I had a wonderful trip to the Olympics on Sunday. I was completely blown away by the whole experience and, when I’ve got my head round it a little bit, I’ll try to write some of it down but right now I wanted to look at what bronze medals are all about.
Strange, valuable little fellows with a winning motif all of their own I reckon. There is an old saying that ideally you should win a gold or a bronze, never a silver. The premise being that if you’ve won gold there’s no disputing you’ve won – you’re the best, it’s as simple as that. If you’ve won a silver medal there is that nagging doubt that with a little more application you could have won gold, you just didn’t want it enough. With a bronze medal you’ve just bloody grateful you’ve got on the podium – there’s an element of the cheeky chancer, the tried really hard and had a bit of luck about it – it’s a working man’ s or grafters medal.
Winning a bronze medal is like getting a 2:2 degree (I can say this as I’ve got a ‘Desmond’ myself’). It’s a degree but it’s not as smug as a 1st – it shows effort and application more than raw unbridled genius and it has that knowing nod to fellow holders that despite being a bit of a thicky, you’ve managed to persuade the powers that be to give you a certificate. But I would say that would I? A 2:1, the silver medal of degrees, means you’ve tried too hard, you really wanted a 1st, you resent the fact you didn’t get one and will go on about it for years. A bronze medal is the 'second hand Porsche Boxster with 65k on the clock' of medals – ideally you want a brand new 911 but you’re not a millionaire, you’ve had to work for the money and, hey, it’s still a Porsche right?
I’ve been incredibly lucky in my cycling ‘career’. I’ve won all three colours of medals at the World Transplant Games and my first medal in Budapest in 1999 was a bronze. After all these years, it’s still my favourite medal and, yes, I was bloody grateful to step on to that modest 3rd rung of the podium with two better riders who smiled, shuck my hand and thought ‘lucky bastard’. I won a silver medal in the road race in Australian games in 2009 and I can’t look at the picture of the sprint – all I see is me losing the race.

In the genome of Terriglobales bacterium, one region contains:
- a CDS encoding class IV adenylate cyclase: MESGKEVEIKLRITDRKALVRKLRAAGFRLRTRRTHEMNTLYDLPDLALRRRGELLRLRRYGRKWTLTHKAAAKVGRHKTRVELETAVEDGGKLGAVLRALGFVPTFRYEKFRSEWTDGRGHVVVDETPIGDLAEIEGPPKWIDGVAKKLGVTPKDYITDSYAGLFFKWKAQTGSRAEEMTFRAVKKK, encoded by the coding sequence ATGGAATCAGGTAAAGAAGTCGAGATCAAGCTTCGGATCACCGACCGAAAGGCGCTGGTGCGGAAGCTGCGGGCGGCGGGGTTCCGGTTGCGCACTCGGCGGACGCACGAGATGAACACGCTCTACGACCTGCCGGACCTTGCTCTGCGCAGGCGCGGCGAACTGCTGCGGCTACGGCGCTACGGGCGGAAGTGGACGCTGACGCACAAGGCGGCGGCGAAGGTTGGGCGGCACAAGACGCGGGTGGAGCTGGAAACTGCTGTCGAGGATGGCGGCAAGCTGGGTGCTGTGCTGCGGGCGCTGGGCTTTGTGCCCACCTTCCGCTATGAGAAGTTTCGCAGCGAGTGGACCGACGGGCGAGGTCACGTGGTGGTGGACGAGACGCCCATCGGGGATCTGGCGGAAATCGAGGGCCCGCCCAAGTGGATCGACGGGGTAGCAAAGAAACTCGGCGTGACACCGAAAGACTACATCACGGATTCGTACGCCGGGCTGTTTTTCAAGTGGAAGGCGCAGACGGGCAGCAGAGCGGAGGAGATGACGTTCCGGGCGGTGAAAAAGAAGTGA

My bronze medal thinking was promoted by witnessing Ed Clancy’s bronze in the omnium at the Olympic velodrome at first hand. He was in fifth going into the final event and put in a kilometre time trial that would have beaten the world’s best specialist in that discipline. The look of sheer delight on his face when his 3rd place was confirmed was wonderful. Now, I know Ed had won a gold in the team pursuit a couple of days before but we all knew, if everything went to plan, there was a good chance of that happening because they are just awesome at it, the bronze was, I am sure, a welcome addition to his significant palmares.
My heart went out to Hunter and Purchase, the two rowers who were just pipped to the gold medal. They thought they’d let everybody down – they were distraught and in tears because they hadn’t quite got the gold medal. They hadn’t let anybody down, they’re heroes: complete heroes, and their attitude and dedication shines through and is a massive credit to them and team GB. I just can’t help thinking the pain may have been a little less if they had taken a bronze rather than a silver.
Now then, this little piece is in defence of the Men (and women) of Bronze, not an attack on noble and proud silver medallists. Please don’t come round in your Porsche, wave your 2:1 at me and punch me up the bracket with your silver medal. Your achievements are noble and significant. Just try a bit harder next time eh? ;)